Flood-hit northern district facing unprecedented destruction: Turkish mayor

The mayor of the flood-hit district of Bozkurt in Kastamonu has said the district has never seen such a disaster before in its history and authorities cannot do anything other than “watch the destruction” of the town. Devastating floods have hit Turkey's northern provinces days after wildfires ravaged the country's south. Videos from the flooded areas showed the scope of the destruction.

Duvar English

The mayor of the Bozkurt district in the flood-hit northern province of Kastamonu has said that the district has not seen such a disaster before in its history.

“We are watching the destruction of our district in a way that cannot be described. The chance of doing anything with construction equipment is zero. Rains continue to pour in without slowing down,” Mayor Muammer Yanık told NTV broadcaster on Aug. 11.

“Our citizens have been waiting to be saved on roofs. It is not possible to save citizens apart from using helicopters. There is a state of emergency in the region,” he said.

Floods caused by unusually heavy rainfall struck Turkey's northern coast on Aug. 11, tearing down a bridge and leaving villages without power, after some of the biggest wildfires in the country's history ravaged its southwest.

Interior Minister Süleyman Soylu has said that heavy rains caused flooding and that the water levels in some areas rose to four meters. 

Turkish Coast Guard Command shared videos of its efforts to evacuate people from the disaster areas.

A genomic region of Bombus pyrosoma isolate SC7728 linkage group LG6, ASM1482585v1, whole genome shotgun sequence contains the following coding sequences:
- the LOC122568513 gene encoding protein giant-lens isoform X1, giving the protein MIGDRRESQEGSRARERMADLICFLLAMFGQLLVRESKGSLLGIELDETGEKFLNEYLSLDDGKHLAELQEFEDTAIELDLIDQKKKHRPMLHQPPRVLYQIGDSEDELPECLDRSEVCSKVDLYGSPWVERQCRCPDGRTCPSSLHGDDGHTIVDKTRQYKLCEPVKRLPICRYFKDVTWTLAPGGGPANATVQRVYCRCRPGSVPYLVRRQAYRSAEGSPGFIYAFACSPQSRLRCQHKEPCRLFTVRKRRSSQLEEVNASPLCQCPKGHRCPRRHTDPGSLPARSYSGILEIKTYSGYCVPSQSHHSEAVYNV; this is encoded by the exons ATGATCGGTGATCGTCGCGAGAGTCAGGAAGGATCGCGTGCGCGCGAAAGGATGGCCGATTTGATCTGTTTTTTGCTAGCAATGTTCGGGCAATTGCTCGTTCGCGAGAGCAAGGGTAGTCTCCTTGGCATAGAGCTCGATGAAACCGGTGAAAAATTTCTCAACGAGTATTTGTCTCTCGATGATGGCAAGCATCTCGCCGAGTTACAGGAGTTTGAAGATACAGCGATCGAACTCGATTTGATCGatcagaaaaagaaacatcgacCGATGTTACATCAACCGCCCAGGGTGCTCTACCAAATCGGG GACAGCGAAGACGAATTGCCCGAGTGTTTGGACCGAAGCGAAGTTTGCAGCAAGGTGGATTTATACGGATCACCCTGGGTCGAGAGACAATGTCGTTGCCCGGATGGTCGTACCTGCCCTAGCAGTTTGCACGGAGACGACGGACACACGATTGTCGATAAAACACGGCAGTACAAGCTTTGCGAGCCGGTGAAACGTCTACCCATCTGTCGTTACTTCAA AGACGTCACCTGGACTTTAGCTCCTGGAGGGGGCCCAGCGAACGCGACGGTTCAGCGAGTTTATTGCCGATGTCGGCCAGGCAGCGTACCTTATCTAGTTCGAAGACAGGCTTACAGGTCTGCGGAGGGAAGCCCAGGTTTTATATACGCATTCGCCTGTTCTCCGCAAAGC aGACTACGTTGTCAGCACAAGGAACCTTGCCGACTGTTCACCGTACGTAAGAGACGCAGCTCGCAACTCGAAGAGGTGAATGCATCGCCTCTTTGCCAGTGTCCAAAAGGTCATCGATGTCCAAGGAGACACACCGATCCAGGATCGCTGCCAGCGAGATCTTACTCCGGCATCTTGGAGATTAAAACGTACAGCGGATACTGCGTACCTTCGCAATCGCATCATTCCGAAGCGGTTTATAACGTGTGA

One person died from a heart attack in the northern province of Bartın, and emergency workers were looking for another person who was missing.

Thirteen people were also injured after a bridge collapsed in Bartın and there were power outages in 12 villages, the Disaster and Emergency Management Presidency (AFAD) said.

In Sinop province, 150 miles (240 km) east of Bartın, a house collapsed due to the deluge and cars were left stranded in water, Reuters footage showed.

AFAD said a hospital was being evacuated and some roads were closed in Sinop, warning that strong rains in the area were expected to continue.

Nineteen people in Sinop's Ayancık – who were stranded in their homes due to heavy rains – were rescued by two helicopters, the Coast Guard Command said in a statement.

The evacuation of the stranded residents was still continuing in Ayancık's Avdullu village, where around 70 people were waiting, it also said.

Heavy rain also caused a river to overflow in Kastamonu, some 70 km inland, dragging cars and debris downstream, footage shared on social media showed. 

A hydroelectric power plant was flooded as water levels rose in the province's Bozkurt district. Efforts to rescue people stuck in the area were continuing. 

Turkey's north is prone to flash floods in the summer when rains are particularly strong. Last year at least five people were killed in the floods in the region.

Turkey has also battled raging wildfires that burnt tens of thousands of hectares of forest along its southern coast for the last two weeks.

The U.N. climate panel sounded a dire warning this week that the world's greenhouse gas levels were high enough to guarantee climate disruption for decades.

The 1.1-degree Celsius warming already recorded has been enough to unleash disastrous weather including the fires in Turkey, Greece and the United States.